While HARP focuses homeowners who are up to date on their mortgages, the Home Affordable Modification Program (HAMP) is a part of the Making Home Affordable program that helps those who have fallen behind on their payments. The program ends December 31, 2016, so you need to act quickly in order to take advantage of these benefits. On average, the program states that homeowners save approximately $500 per month on their mortgage payments through a number of loan modification options. HAMP can adjust your interest rate, extend your loan term, reduce your principal balance, or place the loan in forbearance.
To qualify for HAMP, you must be going through a financial hardship that makes it difficult to meet your monthly payments. It’s also ok if you’re already delinquent on your payments. However, your loan must have been take out on or before January 1, 2009 and you can’t owe more than $729,750 in principal. Eligible properties can either be your primary residence or up to a four-unit rental property.
You can also qualify for HAMP if you owe more on your home than it’s currently worth. If your loan-to-value is greater than 115%, you’ll automatically be considered for a mortgage principal reduction. HAMP also offers an incentive for making timely payments. You could earn up to $10,000 towards reducing your principal just for paying your mortgage on time. If you’re worried about meeting your payments or have already fallen behind on your mortgage, consider applying for HAMP to lift a huge part of your financial burden.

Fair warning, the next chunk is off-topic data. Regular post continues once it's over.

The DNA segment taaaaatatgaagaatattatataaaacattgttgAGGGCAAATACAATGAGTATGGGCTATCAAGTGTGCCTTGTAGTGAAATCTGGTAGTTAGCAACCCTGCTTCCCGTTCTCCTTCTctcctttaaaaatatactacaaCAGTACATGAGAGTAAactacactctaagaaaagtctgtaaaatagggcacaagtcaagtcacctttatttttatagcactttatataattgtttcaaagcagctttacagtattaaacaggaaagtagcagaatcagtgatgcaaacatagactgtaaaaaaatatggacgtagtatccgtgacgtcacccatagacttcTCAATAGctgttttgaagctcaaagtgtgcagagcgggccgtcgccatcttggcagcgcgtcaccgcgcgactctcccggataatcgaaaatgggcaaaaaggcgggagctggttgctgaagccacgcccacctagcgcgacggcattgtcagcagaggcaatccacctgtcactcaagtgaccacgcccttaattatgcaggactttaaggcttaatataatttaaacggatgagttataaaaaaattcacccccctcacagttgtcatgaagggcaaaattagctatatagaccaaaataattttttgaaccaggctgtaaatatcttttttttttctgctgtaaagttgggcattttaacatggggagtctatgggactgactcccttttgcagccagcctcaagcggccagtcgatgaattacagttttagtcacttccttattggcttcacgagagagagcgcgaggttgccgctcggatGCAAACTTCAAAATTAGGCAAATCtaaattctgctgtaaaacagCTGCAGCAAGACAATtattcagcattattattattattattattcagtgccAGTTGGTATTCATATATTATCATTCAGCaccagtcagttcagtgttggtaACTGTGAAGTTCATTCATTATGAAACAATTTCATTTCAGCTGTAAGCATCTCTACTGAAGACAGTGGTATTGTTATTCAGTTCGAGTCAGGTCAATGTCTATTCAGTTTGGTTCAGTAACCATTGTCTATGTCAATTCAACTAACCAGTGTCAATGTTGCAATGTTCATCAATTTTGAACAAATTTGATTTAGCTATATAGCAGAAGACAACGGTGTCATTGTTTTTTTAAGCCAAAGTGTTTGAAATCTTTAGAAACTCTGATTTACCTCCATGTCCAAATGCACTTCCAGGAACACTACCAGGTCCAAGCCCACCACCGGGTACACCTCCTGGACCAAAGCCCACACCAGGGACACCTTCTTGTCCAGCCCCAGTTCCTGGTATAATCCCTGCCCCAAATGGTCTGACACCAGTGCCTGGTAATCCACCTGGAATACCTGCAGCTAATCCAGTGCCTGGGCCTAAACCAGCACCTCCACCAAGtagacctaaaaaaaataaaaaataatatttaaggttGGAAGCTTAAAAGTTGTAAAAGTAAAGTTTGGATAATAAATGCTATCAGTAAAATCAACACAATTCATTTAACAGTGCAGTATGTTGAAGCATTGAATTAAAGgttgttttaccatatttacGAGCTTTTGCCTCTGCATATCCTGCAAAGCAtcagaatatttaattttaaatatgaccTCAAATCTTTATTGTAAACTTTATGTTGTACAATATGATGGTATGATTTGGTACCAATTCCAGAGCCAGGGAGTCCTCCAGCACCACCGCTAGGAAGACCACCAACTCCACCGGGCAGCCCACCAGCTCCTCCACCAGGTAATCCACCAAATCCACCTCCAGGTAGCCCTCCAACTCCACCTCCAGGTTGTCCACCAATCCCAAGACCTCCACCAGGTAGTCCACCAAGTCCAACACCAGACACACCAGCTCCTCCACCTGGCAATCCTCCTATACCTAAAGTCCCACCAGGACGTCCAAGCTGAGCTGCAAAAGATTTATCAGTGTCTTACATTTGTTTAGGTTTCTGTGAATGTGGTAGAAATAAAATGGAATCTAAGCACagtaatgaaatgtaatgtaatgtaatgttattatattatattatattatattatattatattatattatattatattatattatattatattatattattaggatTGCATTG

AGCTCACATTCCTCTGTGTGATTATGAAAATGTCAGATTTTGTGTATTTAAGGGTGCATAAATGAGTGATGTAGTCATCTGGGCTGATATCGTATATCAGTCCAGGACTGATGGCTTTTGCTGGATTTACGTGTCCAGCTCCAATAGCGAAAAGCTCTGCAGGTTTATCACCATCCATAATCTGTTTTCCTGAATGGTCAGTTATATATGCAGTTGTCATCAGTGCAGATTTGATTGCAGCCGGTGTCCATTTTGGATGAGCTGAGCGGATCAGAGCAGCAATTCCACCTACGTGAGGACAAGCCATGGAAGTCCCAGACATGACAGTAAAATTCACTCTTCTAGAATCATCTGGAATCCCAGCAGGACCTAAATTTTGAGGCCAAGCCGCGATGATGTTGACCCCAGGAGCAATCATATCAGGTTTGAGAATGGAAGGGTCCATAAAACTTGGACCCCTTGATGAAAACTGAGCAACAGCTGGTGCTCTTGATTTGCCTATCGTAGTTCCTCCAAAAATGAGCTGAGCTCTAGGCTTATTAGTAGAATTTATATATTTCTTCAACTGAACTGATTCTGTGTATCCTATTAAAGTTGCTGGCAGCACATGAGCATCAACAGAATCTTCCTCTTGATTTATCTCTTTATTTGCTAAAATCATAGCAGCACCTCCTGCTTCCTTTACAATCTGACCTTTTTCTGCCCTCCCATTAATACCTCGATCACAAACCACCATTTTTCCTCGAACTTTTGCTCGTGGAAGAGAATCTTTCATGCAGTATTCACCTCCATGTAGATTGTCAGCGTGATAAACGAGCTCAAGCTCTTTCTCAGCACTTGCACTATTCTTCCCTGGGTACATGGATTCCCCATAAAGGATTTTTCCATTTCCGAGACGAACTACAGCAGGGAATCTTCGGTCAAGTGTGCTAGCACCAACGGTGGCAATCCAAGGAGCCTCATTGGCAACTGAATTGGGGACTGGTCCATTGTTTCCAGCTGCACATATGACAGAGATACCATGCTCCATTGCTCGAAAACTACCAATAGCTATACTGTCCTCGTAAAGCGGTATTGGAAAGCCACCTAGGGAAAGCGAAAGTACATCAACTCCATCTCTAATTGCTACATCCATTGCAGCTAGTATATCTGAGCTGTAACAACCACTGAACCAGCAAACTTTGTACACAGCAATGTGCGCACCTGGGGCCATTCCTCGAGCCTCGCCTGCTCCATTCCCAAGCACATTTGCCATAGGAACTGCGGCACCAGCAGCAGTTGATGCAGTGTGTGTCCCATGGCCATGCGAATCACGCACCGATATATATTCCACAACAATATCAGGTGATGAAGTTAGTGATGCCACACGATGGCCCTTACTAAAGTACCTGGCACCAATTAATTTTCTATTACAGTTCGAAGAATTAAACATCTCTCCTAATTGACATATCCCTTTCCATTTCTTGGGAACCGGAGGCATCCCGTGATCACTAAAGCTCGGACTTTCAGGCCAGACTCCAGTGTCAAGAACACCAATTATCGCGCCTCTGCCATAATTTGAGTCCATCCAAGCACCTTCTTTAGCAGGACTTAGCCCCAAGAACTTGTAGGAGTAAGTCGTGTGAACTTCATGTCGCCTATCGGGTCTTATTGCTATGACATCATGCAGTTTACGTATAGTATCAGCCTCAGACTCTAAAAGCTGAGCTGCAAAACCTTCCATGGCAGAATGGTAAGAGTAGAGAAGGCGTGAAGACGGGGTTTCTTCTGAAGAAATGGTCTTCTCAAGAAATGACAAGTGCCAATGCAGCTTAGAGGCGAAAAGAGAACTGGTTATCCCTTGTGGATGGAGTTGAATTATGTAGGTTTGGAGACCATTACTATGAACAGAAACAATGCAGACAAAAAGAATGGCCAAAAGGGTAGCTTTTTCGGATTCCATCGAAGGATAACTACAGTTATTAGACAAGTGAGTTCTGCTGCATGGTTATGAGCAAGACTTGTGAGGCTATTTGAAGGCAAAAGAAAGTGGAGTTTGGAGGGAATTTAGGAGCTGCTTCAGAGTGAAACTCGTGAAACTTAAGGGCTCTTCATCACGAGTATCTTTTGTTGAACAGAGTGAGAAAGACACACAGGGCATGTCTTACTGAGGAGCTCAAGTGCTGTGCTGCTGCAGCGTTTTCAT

The Home Affordable Foreclosure Alternatives Program (HAFA) is another part of the Making Home Affordable initiative. It targets homeowners facing foreclosure by providing them a way to leave their homes in a less detrimental way. You can be relieved of your mortgage debt in one of two ways: a short sale or a deed-in-lieu of foreclosure. As an added benefit, you can also receive $10,000 towards relocation assistance.
In order to qualify for HAFA, you’ll need to meet a few requirements. First of all, you must have begun your mortgage on or before January 1, 2009. You’ll also need your mortgage company to participate in the program. Most major national banks do, but you can double check here. You must be in some type of financial hardship and either be behind on your mortgage payments, or in danger of becoming delinquent. The maximum loan amount on the home is set at $729,750 and the program applies to both primary residences and rental properties.
If this sounds like an ideal program for you, keep in mind that HAFA ends on December 31, 2016.
Specific to the City of Detroit and Cook County, Illinois is the MyCity modification program. This is a very aggressive loan modification program that can see principal reduced by as much as 60%. The program is particularly attractive to distressed homeowners who do not qualify for other programs including those going through an active bankruptcy. Basically, if you live in either of the covered areas, MyCity is very compelling.